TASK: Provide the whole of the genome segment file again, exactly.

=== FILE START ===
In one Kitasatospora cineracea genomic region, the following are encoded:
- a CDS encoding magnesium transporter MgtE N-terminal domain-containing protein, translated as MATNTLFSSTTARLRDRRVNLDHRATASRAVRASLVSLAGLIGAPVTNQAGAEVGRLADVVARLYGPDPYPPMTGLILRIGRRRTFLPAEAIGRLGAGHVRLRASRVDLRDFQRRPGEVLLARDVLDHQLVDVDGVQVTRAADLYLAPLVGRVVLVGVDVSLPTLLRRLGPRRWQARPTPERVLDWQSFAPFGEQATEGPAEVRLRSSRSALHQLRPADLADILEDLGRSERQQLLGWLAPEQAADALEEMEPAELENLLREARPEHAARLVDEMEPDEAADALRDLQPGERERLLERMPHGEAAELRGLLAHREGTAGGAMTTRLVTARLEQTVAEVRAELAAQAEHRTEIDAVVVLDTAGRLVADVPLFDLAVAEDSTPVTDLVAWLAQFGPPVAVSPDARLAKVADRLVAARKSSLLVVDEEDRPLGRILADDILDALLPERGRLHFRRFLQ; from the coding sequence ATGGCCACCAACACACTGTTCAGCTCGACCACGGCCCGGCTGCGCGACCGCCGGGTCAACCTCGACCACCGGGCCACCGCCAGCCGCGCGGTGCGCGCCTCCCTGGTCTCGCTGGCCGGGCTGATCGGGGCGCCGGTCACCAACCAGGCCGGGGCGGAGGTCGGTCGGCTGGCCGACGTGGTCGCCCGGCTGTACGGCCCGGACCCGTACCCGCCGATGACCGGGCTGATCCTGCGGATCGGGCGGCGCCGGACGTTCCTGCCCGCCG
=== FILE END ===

In one Kitasatospora cineracea genomic region, the following are encoded:
- a CDS encoding magnesium transporter MgtE N-terminal domain-containing protein, translated as MATNTLFSSTTARLRDRRVNLDHRATASRAVRASLVSLAGLIGAPVTNQAGAEVGRLADVVARLYGPDPYPPMTGLILRIGRRRTFLPAEAIGRLGAGHVRLRASRVDLRDFQRRPGEVLLARDVLDHQLVDVDGVQVTRAADLYLAPLVGRVVLVGVDVSLPTLLRRLGPRRWQARPTPERVLDWQSFAPFGEQATEGPAEVRLRSSRSALHQLRPADLADILEDLGRSERQQLLGWLAPEQAADALEEMEPAELENLLREARPEHAARLVDEMEPDEAADALRDLQPGERERLLERMPHGEAAELRGLLAHREGTAGGAMTTRLVTARLEQTVAEVRAELAAQAEHRTEIDAVVVLDTAGRLVADVPLFDLAVAEDSTPVTDLVAWLAQFGPPVAVSPDARLAKVADRLVAARKSSLLVVDEEDRPLGRILADDILDALLPERGRLHFRRFLQ; from the coding sequence ATGGCCACCAACACACTGTTCAGCTCGACCACGGCCCGGCTGCGCGACCGCCGGGTCAACCTCGACCACCGGGCCACCGCCAGCCGCGCGGTGCGCGCCTCCCTGGTCTCGCTGGCCGGGCTGATCGGGGCGCCGGTCACCAACCAGGCCGGGGCGGAGGTCGGTCGGCTGGCCGACGTGGTCGCCCGGCTGTACGGCCCGGACCCGTACCCGCCGATGACCGGGCTGATCCTGCGGATCGGGCGGCGCCGGACGTTCCTGCCCGCCG